The second is the Dystopian tale which is purposely gloomy, and it is supposed to be a warning! These tales are written with a grim wink in tone.

However, the "half" is that when you suppose a future "for real" like category 1, but then real events permanently derail that future! The "trope namer" is reading Soviet SciFi positing the various futures of the Soviet Union.

But we're getting into another one, where a few nasty people are taking the dystopian tales and going "wow, that could make us very powerful and then very rich! Let's do that!"

Commenter

Posts: 5

Joined: July 30, 2013, 09:36:22 PM

Post July 31, 2013, 11:29:25 PM

Re: Sprint Hack by Zac Miller

Interesting. I hadn't heard it phrased in that way before, though I can see how it works.

This story probably falls into the first category (that is, predicting a future so that we'll all do a better job), though one of the key ideas is that people will always find ways to use technologies in ways that were not intended, and that are self-serving in nature. This concept has, of course, been explored in cyberpunk.

I'd go so far as to say that if you're envisioning a new technology, one of the first things you have to do is figure out how criminals will use it, as they will likely be very inventive. This in turn leads to a response from the authorities, and the age-old game continues.

Exactly how this would fare in a world where all kinds of information is being constantly collected is certainly a pressing consideration (one perhaps too ambitious for this story), though one might suppose that the authorities may not be able to meaningfully sort through so much data, or end up following false positives.
User avatar

Long Fiction Editor

Posts: 2642

Joined: January 11, 2010, 12:03:56 AM

Location: by the time you read this, I'll be somewhere else

Post August 02, 2013, 11:23:25 PM

Re: Sprint Hack by Zac Miller

Interesting. During the big race, I was waiting for him to get caught -- by his EMT friend, George.

Yep, he's a cheater, all right, but he also knows that the winners get to write history (and/or get the best mates) -- sometimes. Maybe someone should tell him about Lance Armstrong.

This is a strange thing; it seems that we universally decry cheaters and demand "fairness," while knowing that life isn't fair at all. And, this story shows how easy it is for people to lie to themselves.
I was raised by humans. What's your excuse?

Editor Emeritus

Posts: 805

Joined: December 31, 1969, 08:00:00 PM

Post August 03, 2013, 10:44:19 PM

Re: Sprint Hack by Zac Miller

Lester Curtis wrote:And, this story shows how easy it is for people to lie to themselves.

Good point Lester.

Thanks for the link to the other story Zac. I'll have to check it out.
Last edited by davidsonhero on August 11, 2013, 03:16:57 PM, edited 1 time in total.
User avatar

Master Critic

Posts: 1178

Joined: October 06, 2008, 06:53:45 AM

Location: Chantilly VA

Post August 11, 2013, 02:40:57 PM

Re: Sprint Hack by Zac Miller

Just a comment on the other implications here.

If one is a Professional athlete, (Professional is the key here. It's big business not sand lot or pick up games. They get paid millions or YOUR DOLLARS, demand the best they can be. Shit if we're developing exoskeleton devices to keep "dead" soldiers fighting, how immoral can self administering enhancing drugs be? ), if you want to, you should be able to dope yourself up with whatever you think might enhance your ability. Why not? Isn't your job to be the best? And given the possible side effects you're an adult, (another precondition), go do it.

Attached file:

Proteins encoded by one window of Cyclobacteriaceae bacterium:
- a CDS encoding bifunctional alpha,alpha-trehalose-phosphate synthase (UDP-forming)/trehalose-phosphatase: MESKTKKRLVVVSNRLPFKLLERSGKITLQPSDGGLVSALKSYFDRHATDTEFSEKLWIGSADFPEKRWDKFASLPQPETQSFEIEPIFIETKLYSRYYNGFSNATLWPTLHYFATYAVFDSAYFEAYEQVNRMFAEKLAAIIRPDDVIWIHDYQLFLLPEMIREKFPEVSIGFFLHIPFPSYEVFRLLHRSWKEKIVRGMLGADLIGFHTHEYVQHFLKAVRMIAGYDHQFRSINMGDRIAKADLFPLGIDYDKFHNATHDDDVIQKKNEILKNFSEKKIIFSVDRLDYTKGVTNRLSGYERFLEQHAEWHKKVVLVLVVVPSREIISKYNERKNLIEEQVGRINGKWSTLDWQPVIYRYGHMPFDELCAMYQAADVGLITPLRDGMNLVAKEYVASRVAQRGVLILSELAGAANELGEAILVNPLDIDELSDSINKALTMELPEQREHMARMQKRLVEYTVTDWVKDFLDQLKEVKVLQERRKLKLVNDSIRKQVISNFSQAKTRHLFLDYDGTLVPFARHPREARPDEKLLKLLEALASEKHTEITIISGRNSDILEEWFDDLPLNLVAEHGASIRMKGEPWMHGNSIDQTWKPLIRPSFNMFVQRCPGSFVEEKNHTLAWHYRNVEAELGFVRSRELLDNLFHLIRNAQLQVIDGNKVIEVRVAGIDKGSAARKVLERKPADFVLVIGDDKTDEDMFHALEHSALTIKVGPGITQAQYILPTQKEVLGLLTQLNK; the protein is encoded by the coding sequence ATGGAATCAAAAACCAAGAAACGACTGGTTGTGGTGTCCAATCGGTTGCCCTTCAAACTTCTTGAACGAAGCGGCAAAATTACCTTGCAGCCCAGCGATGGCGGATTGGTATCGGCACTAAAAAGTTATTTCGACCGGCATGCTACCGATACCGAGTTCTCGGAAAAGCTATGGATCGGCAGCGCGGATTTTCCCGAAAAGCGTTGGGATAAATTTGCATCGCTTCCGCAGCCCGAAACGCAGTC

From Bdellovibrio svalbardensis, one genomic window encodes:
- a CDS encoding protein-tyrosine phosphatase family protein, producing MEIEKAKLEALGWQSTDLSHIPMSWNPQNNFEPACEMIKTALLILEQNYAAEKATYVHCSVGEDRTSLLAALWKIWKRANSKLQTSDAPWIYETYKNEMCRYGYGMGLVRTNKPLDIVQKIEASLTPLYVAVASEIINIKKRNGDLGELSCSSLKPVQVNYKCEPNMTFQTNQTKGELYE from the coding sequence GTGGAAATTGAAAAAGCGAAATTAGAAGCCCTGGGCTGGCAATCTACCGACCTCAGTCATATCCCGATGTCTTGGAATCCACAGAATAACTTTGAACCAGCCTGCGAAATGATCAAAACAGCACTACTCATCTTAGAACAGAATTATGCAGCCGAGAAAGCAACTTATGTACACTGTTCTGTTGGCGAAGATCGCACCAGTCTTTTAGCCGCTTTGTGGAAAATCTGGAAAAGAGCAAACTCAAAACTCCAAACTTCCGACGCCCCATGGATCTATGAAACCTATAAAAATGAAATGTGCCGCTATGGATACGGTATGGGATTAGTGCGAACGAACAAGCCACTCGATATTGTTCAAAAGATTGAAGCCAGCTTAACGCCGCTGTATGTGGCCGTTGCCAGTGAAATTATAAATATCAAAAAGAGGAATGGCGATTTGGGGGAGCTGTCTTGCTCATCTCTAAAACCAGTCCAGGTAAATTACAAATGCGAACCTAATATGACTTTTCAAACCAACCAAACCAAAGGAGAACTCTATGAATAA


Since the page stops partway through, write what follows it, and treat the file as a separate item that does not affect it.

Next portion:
Something good may come out of it. Didn't doctors in the past-self inflict themselves in order to work a disease? Well maybe something good will come out of it.

Congress and all the other Handicapper Generals should mind their own damned business and let these men and women work their magic.

The results could be rather interesting.

RT

Critic

Posts: 123

Joined: January 04, 2013, 11:48:08 AM

Post August 13, 2013, 11:57:20 AM

Re: Sprint Hack by Zac Miller

So far this is my favorite story of the month! It held my attention from opening line to conclusion.

And what's more, in ways, it felt like a fast-paced, action oriented story, but at the same time, it had enough cerebral elements to be something weightier.

Great stuff!!! I really look forward to seeing more from this guy!

Commenter

Posts: 5

Joined: July 30, 2013, 09:36:22 PM

Post August 14, 2013, 12:44:06 AM

Re: Sprint Hack by Zac Miller

rick tornello wrote:Just a comment on the other implications here.

If one is a Professional athlete, (Professional is the key here. It's big business not sand lot or pick up games. They get paid millions or YOUR DOLLARS, demand the best they can be. Shit if we're developing exoskeleton devices to keep "dead" soldiers fighting, how immoral can self administering enhancing drugs be? ), if you want to, you should be able to dope yourself up with whatever you think might enhance your ability. Why not? Isn't your job to be the best? And given the possible side effects you're an adult, (another precondition), go do it.

Something good may come out of it. Didn't doctors in the past-self inflict themselves in order to work a disease? Well maybe something good will come out of it.

Congress and all the other Handicapper Generals should mind their own damned business and let these men and women work their magic.

The results could be rather interesting.

RT


Very interesting points! This is exactly why I left the ending ambiguous; it's more fun to see fascinating arguments like the above.

Jay_Hill wrote:So far this is my favorite story of the month! It held my attention from opening line to conclusion.

And what's more, in ways, it felt like a fast-paced, action oriented story, but at the same time, it had enough cerebral elements to be something weightier.

Great stuff!!! I really look forward to seeing more from this guy!


Thanks! I've already posted a link to it in this thread, but there's another story of mine that takes place in the same setting. It was published last year, and might be of interest to you.

Return to July 2013

Who is online

Users browsing this forum: No registered users and 1 guest

Powered by phpBB © 2000, 2002, 2005, 2007 phpBB Group.
Designed by STSoftware.